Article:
It's only a short ferry trip but it adds novelty to the walk - especially as there is also another ferry trip at the end of the walk, but more on that later.
The Lugger Inn is on the Polruan quay. It's possible to explore the small village from here. See my blog Polruan, Cornwall : Coastal Views, Chapel Ruins And A Castle.
To continue the Hall Walk head along the road and left for the hills by the River Fowey. From here their are lovely views across the river.
We make our way along the wooded path looking down at the river. We encountered a cockerel! Goodness knows where he came from but he didn't bother us so we didn't bother him.
Continuing along the path we are now alongside a tributary of the river Fowey with the catchy name of Pont Pill.
It was a shame that the tide was out in Pont Pill as it didn't look its best - was a little muddy looking. But it's still pleasant countryside and we were up high looking down on the river. The fields we walked along here often have cows and other animals roaming free.
Through the trees we could now look down on Ponts Pill itself - so walking downhill for a while now.
Here we are able to cross the Pont Pill as there is a bridge across the water. It's also here that we often make a short detour to the lovely church at Lanteglos-by-Fowey.
Daphne du Maurier was married at the church and there is also a legend about the patron saint who carried his head after being decapitated. See my post: The Decapitated Saint Chose Where He Wanted His Cornish Church To Be Built
It is believed that Pont Pill was also the inspiration for Kenneth Grahame's Mole, Ratty, Toad and Badger's adventures in his book The Wind in the Willows
There is a notice board from 1894 showing 'discharging dues'.
Right, lets carry on walking - it's uphill along the opposite side of Pont Pill.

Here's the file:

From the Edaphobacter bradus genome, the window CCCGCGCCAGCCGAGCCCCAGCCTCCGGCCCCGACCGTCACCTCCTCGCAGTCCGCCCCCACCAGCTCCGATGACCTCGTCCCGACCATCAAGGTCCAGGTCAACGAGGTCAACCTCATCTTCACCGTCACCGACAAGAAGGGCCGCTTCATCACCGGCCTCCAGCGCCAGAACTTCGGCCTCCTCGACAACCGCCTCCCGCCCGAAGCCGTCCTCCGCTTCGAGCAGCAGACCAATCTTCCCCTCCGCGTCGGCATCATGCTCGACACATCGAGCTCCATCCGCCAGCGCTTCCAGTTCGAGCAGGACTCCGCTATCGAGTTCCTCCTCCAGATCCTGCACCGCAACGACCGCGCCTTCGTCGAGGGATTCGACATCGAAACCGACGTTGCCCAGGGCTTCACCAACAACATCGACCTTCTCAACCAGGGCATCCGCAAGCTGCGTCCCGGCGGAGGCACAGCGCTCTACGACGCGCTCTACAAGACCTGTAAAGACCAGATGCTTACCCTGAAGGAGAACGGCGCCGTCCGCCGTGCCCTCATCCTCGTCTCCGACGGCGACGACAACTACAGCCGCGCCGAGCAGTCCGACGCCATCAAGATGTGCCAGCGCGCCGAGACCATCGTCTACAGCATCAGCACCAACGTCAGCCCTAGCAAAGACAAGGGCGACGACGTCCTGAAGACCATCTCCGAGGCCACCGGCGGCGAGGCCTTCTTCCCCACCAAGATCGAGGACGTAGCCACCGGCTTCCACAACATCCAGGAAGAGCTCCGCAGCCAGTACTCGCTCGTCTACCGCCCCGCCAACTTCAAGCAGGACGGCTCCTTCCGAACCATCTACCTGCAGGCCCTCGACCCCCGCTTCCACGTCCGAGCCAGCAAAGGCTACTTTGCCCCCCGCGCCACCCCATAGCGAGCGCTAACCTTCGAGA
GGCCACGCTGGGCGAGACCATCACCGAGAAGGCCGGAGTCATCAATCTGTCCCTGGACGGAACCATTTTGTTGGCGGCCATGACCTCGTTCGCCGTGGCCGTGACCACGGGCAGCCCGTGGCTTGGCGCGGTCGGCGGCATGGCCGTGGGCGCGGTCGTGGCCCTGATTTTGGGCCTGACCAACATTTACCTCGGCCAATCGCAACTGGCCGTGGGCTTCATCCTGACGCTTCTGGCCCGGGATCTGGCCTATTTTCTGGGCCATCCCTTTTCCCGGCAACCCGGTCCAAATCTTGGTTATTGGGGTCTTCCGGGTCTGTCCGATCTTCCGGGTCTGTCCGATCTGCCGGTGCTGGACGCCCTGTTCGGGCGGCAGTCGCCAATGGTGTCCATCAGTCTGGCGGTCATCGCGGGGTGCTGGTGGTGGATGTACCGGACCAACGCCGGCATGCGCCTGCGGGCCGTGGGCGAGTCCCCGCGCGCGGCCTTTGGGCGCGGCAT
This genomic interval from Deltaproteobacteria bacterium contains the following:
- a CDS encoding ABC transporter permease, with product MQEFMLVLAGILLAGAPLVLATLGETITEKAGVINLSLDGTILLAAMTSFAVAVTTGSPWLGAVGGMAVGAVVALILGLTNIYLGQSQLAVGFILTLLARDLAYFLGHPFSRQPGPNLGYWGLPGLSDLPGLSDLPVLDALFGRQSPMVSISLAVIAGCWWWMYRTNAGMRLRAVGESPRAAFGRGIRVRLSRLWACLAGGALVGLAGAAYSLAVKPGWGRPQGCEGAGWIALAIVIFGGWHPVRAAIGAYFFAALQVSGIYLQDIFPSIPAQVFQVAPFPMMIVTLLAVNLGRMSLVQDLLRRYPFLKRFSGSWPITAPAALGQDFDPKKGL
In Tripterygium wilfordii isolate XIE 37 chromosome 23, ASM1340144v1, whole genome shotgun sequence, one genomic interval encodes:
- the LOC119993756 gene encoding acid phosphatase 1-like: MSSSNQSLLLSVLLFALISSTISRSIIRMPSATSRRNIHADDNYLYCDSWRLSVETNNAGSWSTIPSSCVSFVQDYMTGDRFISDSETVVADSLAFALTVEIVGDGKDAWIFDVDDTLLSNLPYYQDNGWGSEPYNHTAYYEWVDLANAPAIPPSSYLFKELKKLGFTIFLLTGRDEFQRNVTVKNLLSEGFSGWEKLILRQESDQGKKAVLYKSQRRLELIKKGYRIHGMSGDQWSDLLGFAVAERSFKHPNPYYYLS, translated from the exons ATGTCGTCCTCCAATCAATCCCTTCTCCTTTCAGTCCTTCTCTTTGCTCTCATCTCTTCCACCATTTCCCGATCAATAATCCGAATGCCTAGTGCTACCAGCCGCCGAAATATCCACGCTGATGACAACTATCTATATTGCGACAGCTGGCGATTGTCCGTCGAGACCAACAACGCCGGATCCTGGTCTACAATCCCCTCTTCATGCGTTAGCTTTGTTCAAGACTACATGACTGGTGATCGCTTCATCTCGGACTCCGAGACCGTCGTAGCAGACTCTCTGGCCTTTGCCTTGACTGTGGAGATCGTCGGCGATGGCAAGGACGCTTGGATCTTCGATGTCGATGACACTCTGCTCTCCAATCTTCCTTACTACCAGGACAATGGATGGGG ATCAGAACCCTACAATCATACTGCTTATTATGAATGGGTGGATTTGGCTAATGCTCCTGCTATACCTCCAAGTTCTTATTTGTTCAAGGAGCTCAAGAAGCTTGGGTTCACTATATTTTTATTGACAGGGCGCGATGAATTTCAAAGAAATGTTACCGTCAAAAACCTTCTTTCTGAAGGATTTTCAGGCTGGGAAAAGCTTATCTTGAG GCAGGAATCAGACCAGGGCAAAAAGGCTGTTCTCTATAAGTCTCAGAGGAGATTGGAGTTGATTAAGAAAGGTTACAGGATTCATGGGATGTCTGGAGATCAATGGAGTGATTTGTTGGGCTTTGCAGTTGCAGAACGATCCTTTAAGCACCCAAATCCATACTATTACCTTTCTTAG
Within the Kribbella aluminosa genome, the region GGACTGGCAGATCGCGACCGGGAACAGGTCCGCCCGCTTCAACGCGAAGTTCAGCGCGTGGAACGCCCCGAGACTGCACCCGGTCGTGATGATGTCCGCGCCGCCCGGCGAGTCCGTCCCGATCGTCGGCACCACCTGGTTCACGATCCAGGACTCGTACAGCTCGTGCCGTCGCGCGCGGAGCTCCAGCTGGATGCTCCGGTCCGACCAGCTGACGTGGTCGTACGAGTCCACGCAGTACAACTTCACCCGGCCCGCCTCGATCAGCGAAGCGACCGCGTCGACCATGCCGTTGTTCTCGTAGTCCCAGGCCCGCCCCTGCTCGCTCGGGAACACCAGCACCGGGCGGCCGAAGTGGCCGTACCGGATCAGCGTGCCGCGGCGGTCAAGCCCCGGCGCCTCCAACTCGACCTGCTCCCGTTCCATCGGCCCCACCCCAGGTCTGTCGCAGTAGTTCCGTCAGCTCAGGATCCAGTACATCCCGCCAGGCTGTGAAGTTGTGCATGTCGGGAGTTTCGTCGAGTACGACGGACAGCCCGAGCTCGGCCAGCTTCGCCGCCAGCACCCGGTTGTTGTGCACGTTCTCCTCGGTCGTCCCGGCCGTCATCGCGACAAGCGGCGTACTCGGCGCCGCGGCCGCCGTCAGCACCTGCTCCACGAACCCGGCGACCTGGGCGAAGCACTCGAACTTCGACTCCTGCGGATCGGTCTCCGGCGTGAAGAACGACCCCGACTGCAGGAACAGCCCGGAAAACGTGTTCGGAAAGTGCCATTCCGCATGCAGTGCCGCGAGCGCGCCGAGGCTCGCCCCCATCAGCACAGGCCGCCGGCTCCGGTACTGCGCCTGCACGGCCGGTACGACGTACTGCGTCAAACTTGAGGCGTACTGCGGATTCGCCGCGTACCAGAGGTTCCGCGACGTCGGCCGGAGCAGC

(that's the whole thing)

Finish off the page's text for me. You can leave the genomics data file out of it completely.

The path climbs higher and there are views of the river through the trees.
The path goes into a farmer's field via a very old cattle grid.
There is a right of way along the side of the field. Be aware that there are sometimes farm animals in the field.
Once out of the field we are now looking down on the river. If the weather is right the views open up before us.
Unfortunately when I snapped this photo it was a little hazy but in the distance you can see the entrance to the River Fowey.
On the hill to the right of the photo it's possible to just make out the Gribbin Tower on Gribbin Head. This is where much of Daphne Du Maurier's book Rebecca is based and also the house Manderley. The Gribbin farmland is the location of the murderous avian attacks in the classic film and Du Maurier's book, The Birds.
As we continue along the path we can now see the town of Fowey on the opposite side of the river.
We now leave the coastal path and head down to Bodinnick and the Bodinnick Ferry to cross the Fowey River.
We pass the Old Ferry Inn
The Bodinnick Ferry is arriving to take us across the river to Fowey.
But, before we board the ferry, a sneaky look into the garden at Ferryside. This is the house where the author Daphne du Maurier lived when she published her very first novel. The garden is rarely seen as there is usually a big gate stopping any view.
I snapped a quick photo prior to boarding the ferry.
Once on the ferry we can look back at Ferryside.
The ferry takes us back to Fowey. From here we have to retrace our steps, first through the narrow town, and then back to where we parked the car.
A few quick photos of the walk through Fowey.
To see 24 more photos of Fowey itself - though on a dull day - see my post: A Flavour Of the Old Town of Fowey, Cornwall With 24 Photo
|MAP SHOWING HALL WALK, FOWEY|
Kindly note photos were taken prior to the coronavirus. Stay safe.
Following on from my previous post , after spending some time at Portmellon, we walked to the coastal path. The path is easy to find:...